Thu Oct 17, 2013 16:38 EST
WASHINGTON, D.C., October 17, 2013 (LifeSiteNews.com) – After a contentious special election battle that saw a predicted coronation become a competition, Democrat Cory Booker has defeated Republican Steve Lonegan in their mutual bid to replace Senator Frank Lautenberg (D-NJ), who died in June.
In a special election held Wednesday in New Jersey, Booker received 55 percent of the vote while Lonegan received 44 percent. This was an improved showing for Republicans in the solidly blue state, where President Barack Obama received 58 percent of the vote in 2012, and where the most recent Senate election saw the Democratic candidate get 58.4 percent of the vote to the Republican candidate’s 39.9 percent.
In the final days before the special election, New York Mayor Michael Bloomberg, a registered Independent, flooded Booker’s campaign with $1 million in extra cash to help seal the Democratic contender’s victory. Bloomberg is noted for his liberal social views, which align more closely with Booker’s platform than Lonegan’s.
Those social views took center stage during the run-up to the special election. In a political climate that has seen many campaigns minimize controversial social issues in favor of popular fiscal catchphrases like “job creation” and “tax reform,” Booker and Lonegan took the opposite approach, exchanging frequent verbal blows about social issues ranging from gay adoption to partial birth abortion.
Booker, 44, is the current mayor of Newark and a vehement supporter of both abortion-on-demandand homosexual causes. In developing his platform, he sought guidance and support from NARAL Pro-Choice America, who encouraged him to broaden his support for taxpayer funding of abortion. Booker also co-chaired the most recent Democratic National Convention, at which he successfully pushed to remove the word “rare” from the part of the party platform that used to say abortion should be “safe, legal and rare.” Liberal commentator Cokie Roberts later confronted Booker about theconvention, calling it “over the top” in its support for abortion-on-demand.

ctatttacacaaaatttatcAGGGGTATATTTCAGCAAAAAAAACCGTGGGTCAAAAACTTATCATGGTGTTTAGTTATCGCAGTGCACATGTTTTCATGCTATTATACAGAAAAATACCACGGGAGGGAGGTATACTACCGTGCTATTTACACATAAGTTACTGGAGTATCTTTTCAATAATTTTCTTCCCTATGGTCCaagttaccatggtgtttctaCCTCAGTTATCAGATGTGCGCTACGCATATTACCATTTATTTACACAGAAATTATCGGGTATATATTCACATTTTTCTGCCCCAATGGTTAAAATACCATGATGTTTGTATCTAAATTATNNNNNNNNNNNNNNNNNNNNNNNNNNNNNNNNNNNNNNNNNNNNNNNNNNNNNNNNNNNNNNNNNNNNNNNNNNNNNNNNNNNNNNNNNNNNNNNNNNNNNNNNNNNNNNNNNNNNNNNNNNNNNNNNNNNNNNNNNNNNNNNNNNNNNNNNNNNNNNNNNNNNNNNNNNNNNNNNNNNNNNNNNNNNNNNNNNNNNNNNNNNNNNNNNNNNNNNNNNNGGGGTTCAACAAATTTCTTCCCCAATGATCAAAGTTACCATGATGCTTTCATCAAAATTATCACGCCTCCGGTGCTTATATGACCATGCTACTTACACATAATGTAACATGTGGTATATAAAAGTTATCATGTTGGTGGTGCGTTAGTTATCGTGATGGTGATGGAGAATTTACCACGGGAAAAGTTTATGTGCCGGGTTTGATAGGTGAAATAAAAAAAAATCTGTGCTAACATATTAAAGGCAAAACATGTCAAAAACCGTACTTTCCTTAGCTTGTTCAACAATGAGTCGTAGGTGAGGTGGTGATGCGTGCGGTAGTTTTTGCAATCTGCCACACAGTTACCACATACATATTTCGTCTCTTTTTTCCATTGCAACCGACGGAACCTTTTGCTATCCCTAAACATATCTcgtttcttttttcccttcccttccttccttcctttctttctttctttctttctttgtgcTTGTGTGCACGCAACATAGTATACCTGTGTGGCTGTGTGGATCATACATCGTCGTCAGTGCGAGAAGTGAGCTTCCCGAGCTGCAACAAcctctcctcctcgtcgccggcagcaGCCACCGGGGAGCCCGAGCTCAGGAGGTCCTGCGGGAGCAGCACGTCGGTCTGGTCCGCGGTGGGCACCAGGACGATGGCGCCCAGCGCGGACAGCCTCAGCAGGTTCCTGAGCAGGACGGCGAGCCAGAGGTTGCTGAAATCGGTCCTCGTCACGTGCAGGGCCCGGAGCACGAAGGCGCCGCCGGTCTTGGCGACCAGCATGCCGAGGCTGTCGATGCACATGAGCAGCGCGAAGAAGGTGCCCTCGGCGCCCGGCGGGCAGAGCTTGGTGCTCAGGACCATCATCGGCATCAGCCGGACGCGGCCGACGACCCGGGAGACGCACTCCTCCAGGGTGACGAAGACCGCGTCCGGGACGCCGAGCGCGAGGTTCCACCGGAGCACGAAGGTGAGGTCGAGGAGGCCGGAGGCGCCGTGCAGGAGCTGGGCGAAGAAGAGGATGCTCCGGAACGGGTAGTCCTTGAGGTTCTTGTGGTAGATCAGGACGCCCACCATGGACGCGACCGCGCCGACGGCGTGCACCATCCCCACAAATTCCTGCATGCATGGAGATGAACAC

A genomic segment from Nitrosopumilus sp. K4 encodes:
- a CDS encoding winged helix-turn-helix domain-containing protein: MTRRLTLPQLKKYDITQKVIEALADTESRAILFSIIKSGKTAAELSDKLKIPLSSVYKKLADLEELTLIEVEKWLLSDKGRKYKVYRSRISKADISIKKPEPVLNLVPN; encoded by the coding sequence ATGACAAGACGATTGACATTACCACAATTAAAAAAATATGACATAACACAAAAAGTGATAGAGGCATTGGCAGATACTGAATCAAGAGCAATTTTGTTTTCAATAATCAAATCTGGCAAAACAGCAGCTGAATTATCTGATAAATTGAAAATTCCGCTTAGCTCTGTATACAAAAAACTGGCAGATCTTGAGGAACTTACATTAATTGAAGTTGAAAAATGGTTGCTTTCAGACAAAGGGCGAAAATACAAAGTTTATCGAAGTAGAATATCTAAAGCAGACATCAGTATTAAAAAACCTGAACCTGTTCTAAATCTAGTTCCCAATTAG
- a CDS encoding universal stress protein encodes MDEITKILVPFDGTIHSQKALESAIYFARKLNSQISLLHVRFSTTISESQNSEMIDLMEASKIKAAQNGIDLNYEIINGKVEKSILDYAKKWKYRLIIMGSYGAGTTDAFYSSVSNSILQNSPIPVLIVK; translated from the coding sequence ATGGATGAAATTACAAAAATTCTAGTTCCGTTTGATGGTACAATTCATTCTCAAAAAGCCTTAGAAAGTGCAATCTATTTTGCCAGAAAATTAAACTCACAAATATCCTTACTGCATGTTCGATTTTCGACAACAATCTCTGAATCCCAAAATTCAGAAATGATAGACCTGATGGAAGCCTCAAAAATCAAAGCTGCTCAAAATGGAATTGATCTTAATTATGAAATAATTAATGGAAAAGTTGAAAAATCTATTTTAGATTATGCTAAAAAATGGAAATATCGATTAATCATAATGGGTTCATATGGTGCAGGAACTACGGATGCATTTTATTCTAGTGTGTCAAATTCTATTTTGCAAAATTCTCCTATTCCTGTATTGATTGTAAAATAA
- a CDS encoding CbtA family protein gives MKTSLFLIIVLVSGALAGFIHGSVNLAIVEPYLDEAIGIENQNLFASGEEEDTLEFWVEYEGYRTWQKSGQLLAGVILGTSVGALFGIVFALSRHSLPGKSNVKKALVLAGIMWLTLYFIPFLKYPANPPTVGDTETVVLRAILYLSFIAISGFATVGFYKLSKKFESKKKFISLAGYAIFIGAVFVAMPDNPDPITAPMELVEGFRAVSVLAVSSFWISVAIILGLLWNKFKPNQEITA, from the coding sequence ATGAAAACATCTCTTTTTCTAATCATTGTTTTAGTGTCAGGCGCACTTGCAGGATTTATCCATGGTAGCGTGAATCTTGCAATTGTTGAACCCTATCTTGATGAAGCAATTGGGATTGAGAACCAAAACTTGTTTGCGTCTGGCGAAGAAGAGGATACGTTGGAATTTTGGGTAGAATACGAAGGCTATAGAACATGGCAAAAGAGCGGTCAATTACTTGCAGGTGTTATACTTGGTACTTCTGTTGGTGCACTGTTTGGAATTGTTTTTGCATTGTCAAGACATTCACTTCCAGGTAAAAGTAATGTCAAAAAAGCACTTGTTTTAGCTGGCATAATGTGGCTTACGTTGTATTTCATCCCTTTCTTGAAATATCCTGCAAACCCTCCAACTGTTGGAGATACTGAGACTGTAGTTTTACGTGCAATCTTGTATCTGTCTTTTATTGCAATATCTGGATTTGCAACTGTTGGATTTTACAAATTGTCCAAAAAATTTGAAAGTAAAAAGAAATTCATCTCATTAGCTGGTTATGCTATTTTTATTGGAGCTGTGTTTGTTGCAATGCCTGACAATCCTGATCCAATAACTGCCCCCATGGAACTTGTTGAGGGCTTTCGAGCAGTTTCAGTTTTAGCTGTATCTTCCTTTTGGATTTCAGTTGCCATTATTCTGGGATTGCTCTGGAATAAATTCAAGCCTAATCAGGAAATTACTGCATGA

In a phone interview last Thursday with LifeSiteNews.com, Republican hopeful Steve Lonegan pulled no punches about his pro-life, pro-family stance.
“I’m about as pro-life as they come,” Lonegan told LifeSiteNews.com. “Life begins at conception, and I hold the sanctity of human life at the highest level of respect.”
During the campaign, Booker frequently criticized Lonegan for his opposition to abortion even in the case of rape and incest. Lonegan , however, was unapologetic.
“I think it’s hypocritical and illogical to state that you believe life begins at conception, that a life is sacred, unless that life was created under bad circumstances,” Lonegan told LifeSiteNews. “Rape is a terrible thing. But you don’t punish an innocent baby for that.”
According to Monmouth University political scientist Patrick Murray, the relative closeness of the race should be a warning sign to Booker, who turned voters off not only with his extreme views on abortion, but with questions about his integrity in the face of scandals, including a $700,000 severance payment from his former law firm that many viewed as a kickback in exchange for a $2 million government contract, and shady dealings with tech startup Waywire.
Murray told USA Today, “Even if they don't show up in as great a number as Republicans, you're still looking at a significant advantage for any Democrat running statewide. And so Booker needs to take a lesson from this.”
While Murray said that “a double-digit win is still a double-digit win,” he warned Booker that his victory was “nowhere near the kind of win that the underlying dynamics suggested should happen.”
Added Murray, “[Booker] has to work harder to prove to New Jerseyans that he is in it to serve them.”
New Jerseyans will not have to wait long to weigh in on Booker’s worthiness. His election to the Senate is valid only through early 2015, when Lautenberg’s terms would have expired. He will face re-election in November 2014.
Correction: We originally identified Michael Bloomberg as a Republican, but he left the party in 2007 and is currently registered as in Independent. We regret the error.